(Updated at 5:05 p.m.) Parents of Arlington public school students were told today that “one or more outbreaks of norovirus have been confirmed in schools in Arlington.”
It’s the second publicly reported norovirus outbreak at Arlington Public Schools so far this year. In February a norovirus outbreak was reported at two Arlington schools.
This time around, outbreaks have been reported at Patrick Henry and Randolph elementary schools, according to APS Assistant Superintendent for School and Community Relations Linda Erdos, who added that the letter below was sent to all parents “because it’s that time of year” for norovirus outbreaks.
Earlier this year, APS spokesman Frank Bellavia described the February outbreak as “nothing unusual” and noted that previous outbreaks did not result in any student requiring hospitalization.
The Arlington Department of Human Services sent the following letter to APS parents today.
Dear APS Families:
This communication is being sent to let you know that one or more outbreaks of NOROVIRUS have been confirmed in schools in Arlington. This virus spreads very quickly and easily and there is no vaccine or medicine for it. Even if your school has not been affected, prevention is essential!
FACTS: Norovirus causes “gastroenteritis”, or infection of the stomach and/or intestines. The most common symptoms are nausea, vomiting, and diarrhea. Symptoms typically resolve in a few days, although in rare cases the outcome can be more serious.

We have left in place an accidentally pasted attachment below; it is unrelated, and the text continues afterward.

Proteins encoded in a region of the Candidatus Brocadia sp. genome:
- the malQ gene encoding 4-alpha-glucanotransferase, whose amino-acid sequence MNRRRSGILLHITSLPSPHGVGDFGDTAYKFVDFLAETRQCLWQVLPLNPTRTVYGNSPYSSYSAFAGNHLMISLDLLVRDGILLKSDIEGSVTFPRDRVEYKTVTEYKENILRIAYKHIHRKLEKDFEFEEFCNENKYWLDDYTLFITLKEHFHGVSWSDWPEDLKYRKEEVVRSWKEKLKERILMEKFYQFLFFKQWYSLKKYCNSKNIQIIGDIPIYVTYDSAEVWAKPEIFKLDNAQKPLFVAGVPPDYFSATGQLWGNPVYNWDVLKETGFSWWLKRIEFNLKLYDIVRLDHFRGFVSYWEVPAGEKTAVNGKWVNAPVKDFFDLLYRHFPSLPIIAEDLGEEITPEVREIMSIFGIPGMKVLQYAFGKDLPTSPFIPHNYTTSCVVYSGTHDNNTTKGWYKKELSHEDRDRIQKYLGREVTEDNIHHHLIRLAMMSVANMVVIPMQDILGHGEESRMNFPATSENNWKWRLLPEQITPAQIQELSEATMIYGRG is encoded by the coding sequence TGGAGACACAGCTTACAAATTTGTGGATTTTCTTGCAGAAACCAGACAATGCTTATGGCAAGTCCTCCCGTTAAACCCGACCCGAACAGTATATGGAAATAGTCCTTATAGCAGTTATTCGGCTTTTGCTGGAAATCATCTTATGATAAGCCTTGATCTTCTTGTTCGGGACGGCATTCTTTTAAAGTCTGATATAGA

HOW IT SPREADS: These pathogens are HIGHLY contagious through contact with an infected person’s vomit or stool, or through contact with contaminated food or objects.
PLEASE DO NOT SEND YOUR CHILD TO SCHOOL IF:
- You know or suspect that your child has a fever or is ill. Please delay sending her/him to school and take the time to feel certain that she/he is well enough to participate in school activities.
- Your child has vomited the night before, or in the morning before going to school.
- Your child has diarrhea, stomach pain or cramping.
- Your child complains of generally not feeling well.
- Your child has any combination of the above symptoms.
WHAT YOU SHOULD DO:
Make sure your child washes their hands frequently and thoroughly before meals or food preparation, after meals, after using the bathroom, and anytime their hands get dirty. Use soap and warm water and scrub for at least 20 seconds (the time it takes to sing “Happy Birthday” TWICE).
IF SYMPTOMS DEVELOP: Please keep your child at home and inform the school. For additional guidance, contact your healthcare provider and provide them with a copy of this letter. Your child will need to remain at home until they are free from symptoms for one entire day (24 hours).
WHAT WE ARE DOING: School Health, which is part of the Public Health Department, is working closely with Arlington Public Schools to identify cases and to prevent the spread of the disease
WARNING: Monitor for signs of dehydration if your child is unable to keep fluids down.
MORE INFORMATION: If you want to read more, information from the US Centers for Disease Control and Prevention is available at http://www.cdc.gov/ncidod/dvrd/revb/gastro/faq.htm.
QUESTIONS: If you have questions, please contact the nurse in your child’s school clinic or visit the School Health Bureau’s website at www.apsva.us/schoolhealth.
Marian D. Harmon, MSN, RN
School Health Bureau Chief
Samuel Stebbins, MD, MPH
Public Health Physician